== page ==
Life Without a Refrigerator

Our empty refrigerator...a sign of increasing self-sufficiency.

Last week, our family reached a new level in the quest for self-sufficiency:  we unplugged the refrigerator.  We simply didn’t need it any more.   It’s empty and has been for a few weeks.  Tomorrow, it’s leaving and we will live in a home with no refigerator.   I can’t wait to see the look on visitors’ faces when then realize something’s missing from the kitchen.  

We’re happy to get rid of it because, now that we’re no longer using it, we realize how many bad habits it promotes.   The refrigerator wasn’t invented for country people, but for the city, and the love of eating (and all the disease and poverty that goes with it) that plagues sedentary city culture wouldn’t be possible without a fridge.

First, it allows you to eat according to your desires rather than according to what is naturally available with the changing seasons.  With a fridge running, you can go to the store and buy anything your belly wants at any time of the year–meat and sweets more than anything.   On the farm, there’s no need for a fridge because the food is right here.  Of course, you can’t eat anything you feel like–you have to make the most of what’s available.  As you return to seasonal foods, all of the holidays and traditional meals begin to make sense. 

Second, it supports big appetites since you can always refrigerate what’s left over.  Make all that you want…and just stick whatever you can’t finish in the fridge…and finish it later.  When the refrigerator isn’t available you learn to eat what is fresh and you realize that most of the stuff that is unhealthy for you to be eating can’t exist in a fridge-less house.  No ice cream.  No cold soda or fruit juices.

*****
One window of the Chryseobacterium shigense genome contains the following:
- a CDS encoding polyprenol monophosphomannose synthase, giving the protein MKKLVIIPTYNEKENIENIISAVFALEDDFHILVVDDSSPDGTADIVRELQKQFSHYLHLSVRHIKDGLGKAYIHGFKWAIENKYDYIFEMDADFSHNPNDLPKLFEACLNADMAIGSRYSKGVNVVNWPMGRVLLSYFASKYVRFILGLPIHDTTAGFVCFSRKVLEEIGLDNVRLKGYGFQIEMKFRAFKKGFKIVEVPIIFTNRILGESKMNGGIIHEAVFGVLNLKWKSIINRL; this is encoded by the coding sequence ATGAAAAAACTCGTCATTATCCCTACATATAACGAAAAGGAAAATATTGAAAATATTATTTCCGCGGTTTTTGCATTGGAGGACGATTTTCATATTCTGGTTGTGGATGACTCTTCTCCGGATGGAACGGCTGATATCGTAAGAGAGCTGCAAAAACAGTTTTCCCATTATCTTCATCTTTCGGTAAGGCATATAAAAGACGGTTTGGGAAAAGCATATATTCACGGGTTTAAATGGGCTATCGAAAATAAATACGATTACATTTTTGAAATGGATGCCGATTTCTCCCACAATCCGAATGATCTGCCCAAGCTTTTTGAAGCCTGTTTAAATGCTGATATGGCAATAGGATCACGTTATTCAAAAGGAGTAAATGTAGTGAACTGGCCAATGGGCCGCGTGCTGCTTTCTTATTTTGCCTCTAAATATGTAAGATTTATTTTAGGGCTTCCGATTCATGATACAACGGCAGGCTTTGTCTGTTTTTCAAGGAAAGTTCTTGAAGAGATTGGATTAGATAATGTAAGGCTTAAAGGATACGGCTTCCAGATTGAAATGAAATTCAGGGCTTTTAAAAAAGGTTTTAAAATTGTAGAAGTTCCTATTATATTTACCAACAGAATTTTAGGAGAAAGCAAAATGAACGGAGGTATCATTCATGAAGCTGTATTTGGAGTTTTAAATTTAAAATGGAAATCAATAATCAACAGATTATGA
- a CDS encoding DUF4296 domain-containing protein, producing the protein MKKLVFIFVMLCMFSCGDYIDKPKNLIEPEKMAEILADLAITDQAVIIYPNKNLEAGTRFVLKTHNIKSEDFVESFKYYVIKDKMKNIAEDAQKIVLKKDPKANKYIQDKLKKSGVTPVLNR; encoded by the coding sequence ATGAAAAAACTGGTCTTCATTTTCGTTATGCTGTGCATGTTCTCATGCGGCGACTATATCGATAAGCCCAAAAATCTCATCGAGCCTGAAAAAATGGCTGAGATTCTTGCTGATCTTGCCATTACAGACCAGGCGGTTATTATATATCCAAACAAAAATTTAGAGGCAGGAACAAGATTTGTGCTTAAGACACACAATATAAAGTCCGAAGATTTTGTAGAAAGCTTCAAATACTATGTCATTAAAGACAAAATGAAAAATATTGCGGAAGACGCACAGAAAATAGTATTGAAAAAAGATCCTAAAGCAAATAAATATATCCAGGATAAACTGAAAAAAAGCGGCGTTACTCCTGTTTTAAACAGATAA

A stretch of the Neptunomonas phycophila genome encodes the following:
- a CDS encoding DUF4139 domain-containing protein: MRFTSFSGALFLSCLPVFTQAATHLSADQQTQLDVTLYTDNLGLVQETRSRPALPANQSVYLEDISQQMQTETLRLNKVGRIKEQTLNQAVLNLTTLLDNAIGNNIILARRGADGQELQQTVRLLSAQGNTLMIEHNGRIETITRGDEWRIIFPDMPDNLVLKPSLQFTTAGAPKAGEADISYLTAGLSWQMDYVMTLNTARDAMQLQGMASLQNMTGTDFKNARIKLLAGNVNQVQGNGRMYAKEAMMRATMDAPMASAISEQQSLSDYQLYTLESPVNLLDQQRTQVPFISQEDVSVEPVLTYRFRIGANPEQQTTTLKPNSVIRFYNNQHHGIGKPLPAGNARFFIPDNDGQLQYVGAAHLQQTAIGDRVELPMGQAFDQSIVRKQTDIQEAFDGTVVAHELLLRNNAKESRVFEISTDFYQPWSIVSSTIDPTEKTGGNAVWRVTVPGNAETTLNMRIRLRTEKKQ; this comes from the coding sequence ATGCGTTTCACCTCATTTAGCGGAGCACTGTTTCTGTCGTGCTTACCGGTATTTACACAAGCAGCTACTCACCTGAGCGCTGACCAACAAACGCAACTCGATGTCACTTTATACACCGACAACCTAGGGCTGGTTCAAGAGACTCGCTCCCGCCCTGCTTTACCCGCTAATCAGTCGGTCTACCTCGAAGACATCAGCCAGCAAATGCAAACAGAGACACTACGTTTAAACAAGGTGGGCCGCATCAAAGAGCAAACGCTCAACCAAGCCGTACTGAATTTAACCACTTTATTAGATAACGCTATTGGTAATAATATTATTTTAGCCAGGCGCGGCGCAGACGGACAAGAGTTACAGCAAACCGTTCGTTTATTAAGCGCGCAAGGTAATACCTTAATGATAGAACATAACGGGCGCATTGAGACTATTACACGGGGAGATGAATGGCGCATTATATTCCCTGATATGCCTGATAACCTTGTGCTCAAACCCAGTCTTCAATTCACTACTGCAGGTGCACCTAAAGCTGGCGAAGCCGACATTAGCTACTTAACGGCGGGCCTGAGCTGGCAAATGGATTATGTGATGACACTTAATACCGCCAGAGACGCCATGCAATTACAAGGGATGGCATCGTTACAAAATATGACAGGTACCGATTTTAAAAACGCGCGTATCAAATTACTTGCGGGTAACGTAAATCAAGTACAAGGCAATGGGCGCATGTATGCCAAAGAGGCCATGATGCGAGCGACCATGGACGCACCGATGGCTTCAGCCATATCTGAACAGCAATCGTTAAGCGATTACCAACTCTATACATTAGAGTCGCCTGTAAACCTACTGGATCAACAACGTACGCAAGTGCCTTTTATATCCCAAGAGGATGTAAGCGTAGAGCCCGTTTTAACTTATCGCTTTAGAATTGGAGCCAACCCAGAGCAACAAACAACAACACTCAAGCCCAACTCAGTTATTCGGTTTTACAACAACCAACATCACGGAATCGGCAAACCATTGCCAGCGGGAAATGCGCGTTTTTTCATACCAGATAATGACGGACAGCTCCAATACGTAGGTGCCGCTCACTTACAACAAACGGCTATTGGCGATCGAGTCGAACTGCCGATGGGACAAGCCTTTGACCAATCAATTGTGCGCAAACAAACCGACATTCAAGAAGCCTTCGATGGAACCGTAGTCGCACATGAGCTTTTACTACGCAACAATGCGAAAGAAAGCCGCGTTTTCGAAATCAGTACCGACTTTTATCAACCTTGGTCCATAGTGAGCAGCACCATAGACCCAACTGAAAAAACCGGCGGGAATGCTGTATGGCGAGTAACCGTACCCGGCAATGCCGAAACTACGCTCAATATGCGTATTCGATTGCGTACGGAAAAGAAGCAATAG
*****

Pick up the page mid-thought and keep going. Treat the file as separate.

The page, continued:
Third, like most conveniences, it fosters stupidity.  Rather than the forthought and planning that needed on a farm, the fridge promotes the life of afterthoughts.  There’s always a few extra (junk) meals on hand any time you run out of real food.   We appreciate the pressure on us to think before we act and to sacrifice whenever we fail to plan well.  The sacrifice helps us to become more thoughtful and self-disciplines since what we have is to be used as needed…a sudden burst of hunger isn’t allowed to empty a box of ice cream or drink 3 extra glasses of orange juice.  We need to practice self-control and follow reason, which helped us establish a schedule and diet that’s good for our whole life–not just our tongue…right now.

Anyway, farewell, fridge.

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16 Responses to Life Without a Refrigerator

  1. LeeAnn Balbirona says:

    As per usual, you are in the vanguard of eco-trendiness (ha ha): “Trashing the Fridge” http://www.nytimes.com/2009/02/05/garden/05fridge.html?pagewanted=2&_r=1&partner=rss

    “PEOPLE who do best without a refrigerator often have certain built-in lifestyle advantages — they live alone and don’t have to cook large meals for a family, say, or they live on a farm or within walking distance of a grocery store. In the case of Duncan Campbell, who has been living happily without a fridge for three years, it was the food he was used to eating. “

  2. LeeAnn Balbirona says:

    The interesting thing is that many of these folks (at first glance) seem to have decided to go without the fridge to be more “green,” that is, to save energy, be kinder to the environment, blah, blah, blah…a lot of environmental-one-upsmanship. But as appliances become more efficient (as the article notes) this makes the “go green” argument less persuasive. If it doesn’t save you much money, and doesn’t really cost that much energy, there has to be some other reason to do without. I think you’ve hit on the right reasons…we are no where near close to being ready for that step ourselves but it’s good to be able to see the goal clearly. Thank you for sharing this!

  3. LeeAnn Balbirona says:

    Oh, I meant to ask…did you keep your freezer?

  4. Kristin says:

    What would be most helpful is to know WHAT you’re eating at your meals and WHERE you’re getting them to prepare and eat! I just can’t imagine this . . .

    I’m still getting an image of what it must be like without dressers and individual closets and separate kids’ bedrooms . . .

    ; )

    • villapacis says:

      Well today, I had a cup of coffee in the morning and worked outside all day. Dania brought me a big glass of lemonade around 2pm and I grabbed some bread around midday when I took a break. I came in for dinner, had two bowls of country ham and bean soup (yum…) with some wheat bread and two big glasss of water.